Specialized Care for Twin Gestations: Improving Newborn Outcomes and Reducing Costs


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Abstract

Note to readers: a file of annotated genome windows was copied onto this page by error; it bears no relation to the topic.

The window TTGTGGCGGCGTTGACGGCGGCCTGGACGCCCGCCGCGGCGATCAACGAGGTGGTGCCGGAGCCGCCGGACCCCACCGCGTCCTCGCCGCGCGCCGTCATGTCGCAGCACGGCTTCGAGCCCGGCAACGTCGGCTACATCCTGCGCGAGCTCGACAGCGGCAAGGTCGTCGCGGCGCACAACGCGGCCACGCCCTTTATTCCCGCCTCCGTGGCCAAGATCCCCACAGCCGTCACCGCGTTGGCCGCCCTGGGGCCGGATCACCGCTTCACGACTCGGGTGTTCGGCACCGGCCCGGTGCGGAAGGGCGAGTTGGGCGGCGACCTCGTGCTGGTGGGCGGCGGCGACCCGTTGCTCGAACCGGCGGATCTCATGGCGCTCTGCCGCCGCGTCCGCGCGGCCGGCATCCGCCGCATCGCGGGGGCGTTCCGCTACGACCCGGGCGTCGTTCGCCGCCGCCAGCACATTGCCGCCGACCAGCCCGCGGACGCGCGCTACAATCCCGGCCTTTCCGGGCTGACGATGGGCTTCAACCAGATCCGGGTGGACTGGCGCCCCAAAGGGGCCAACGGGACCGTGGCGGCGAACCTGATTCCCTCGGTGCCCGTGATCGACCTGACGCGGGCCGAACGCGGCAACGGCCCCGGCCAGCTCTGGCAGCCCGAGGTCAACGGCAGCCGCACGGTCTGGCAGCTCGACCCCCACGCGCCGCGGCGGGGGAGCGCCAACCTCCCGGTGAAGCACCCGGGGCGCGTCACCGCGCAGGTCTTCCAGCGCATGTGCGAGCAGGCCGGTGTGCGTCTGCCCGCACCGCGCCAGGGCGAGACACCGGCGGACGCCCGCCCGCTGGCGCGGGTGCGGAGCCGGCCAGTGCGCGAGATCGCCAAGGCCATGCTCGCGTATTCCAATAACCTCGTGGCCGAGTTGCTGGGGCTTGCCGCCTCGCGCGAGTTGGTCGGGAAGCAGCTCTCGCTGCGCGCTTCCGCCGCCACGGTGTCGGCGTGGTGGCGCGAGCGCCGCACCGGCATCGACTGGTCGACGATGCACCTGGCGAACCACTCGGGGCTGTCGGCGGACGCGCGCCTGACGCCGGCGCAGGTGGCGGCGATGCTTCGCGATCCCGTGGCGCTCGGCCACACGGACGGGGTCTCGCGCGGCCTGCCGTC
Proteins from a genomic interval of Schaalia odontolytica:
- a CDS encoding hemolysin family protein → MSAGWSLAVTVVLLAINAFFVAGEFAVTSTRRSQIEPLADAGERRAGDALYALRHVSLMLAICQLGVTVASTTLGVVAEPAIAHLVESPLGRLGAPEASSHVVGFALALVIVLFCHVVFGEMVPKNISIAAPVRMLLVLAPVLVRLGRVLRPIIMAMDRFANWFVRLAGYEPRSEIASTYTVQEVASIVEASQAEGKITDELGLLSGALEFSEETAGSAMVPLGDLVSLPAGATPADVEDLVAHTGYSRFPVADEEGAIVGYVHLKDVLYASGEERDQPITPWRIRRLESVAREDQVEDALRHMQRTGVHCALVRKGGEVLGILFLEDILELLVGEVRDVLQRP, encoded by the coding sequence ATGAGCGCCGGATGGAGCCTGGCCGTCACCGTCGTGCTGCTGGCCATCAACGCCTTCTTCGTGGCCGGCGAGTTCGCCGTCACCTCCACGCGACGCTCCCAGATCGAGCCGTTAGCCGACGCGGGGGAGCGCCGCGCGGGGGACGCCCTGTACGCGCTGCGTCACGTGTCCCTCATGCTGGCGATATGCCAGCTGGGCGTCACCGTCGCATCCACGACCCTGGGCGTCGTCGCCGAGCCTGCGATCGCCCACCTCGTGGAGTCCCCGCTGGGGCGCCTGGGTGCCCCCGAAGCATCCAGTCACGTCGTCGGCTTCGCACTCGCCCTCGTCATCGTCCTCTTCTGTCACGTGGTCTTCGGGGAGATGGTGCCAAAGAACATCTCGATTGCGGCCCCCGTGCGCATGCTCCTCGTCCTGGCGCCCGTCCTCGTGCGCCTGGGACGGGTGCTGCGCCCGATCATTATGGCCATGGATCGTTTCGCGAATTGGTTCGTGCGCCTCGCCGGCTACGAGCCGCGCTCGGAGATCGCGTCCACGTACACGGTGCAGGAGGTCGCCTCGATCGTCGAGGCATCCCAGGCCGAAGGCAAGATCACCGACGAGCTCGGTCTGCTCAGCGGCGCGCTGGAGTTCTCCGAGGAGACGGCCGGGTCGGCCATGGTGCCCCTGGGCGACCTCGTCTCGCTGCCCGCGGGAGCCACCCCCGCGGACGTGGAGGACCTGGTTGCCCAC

ObjectiveTo compare newborn outcomes and costs of hospital stays for twins born to mothers receiving care in a specialized twin clinic with a research-based care protocol and one consistent caregiver versus twins whose mothers received standard prenatal care.Design and SettingA retrospective, historical cohort study conducted in a high-risk obstetric clinic in central Texas.PatientsThirty women pregnant with twins received specialized care. The comparison group consisted of 41 women pregnant with twins who received standard care.InterventionsAn advanced practice nurse provided prenatal care, which included weekly clinic visits, home visits, and 24-hour availability for phone support.Outcome MeasuresGestational age at birth, birth weight, length of stay in the neonatal intensivecare unit (NICU), and hospital charges for the newborns.ResultsNo newborns of less than 30 weeks gestation were born to women in the specialized care group, the mean birth weight was 249 g (SD ± 77) higher, days in the NICU were reduced from a mean of 17 to 7, and hospital charges were $30,000 less per infant.ConclusionsNewborn outcomes were improved and length of stay and hospital charges were significantly reduced for newborns whose mothers had received care in the specialized twin clinic.

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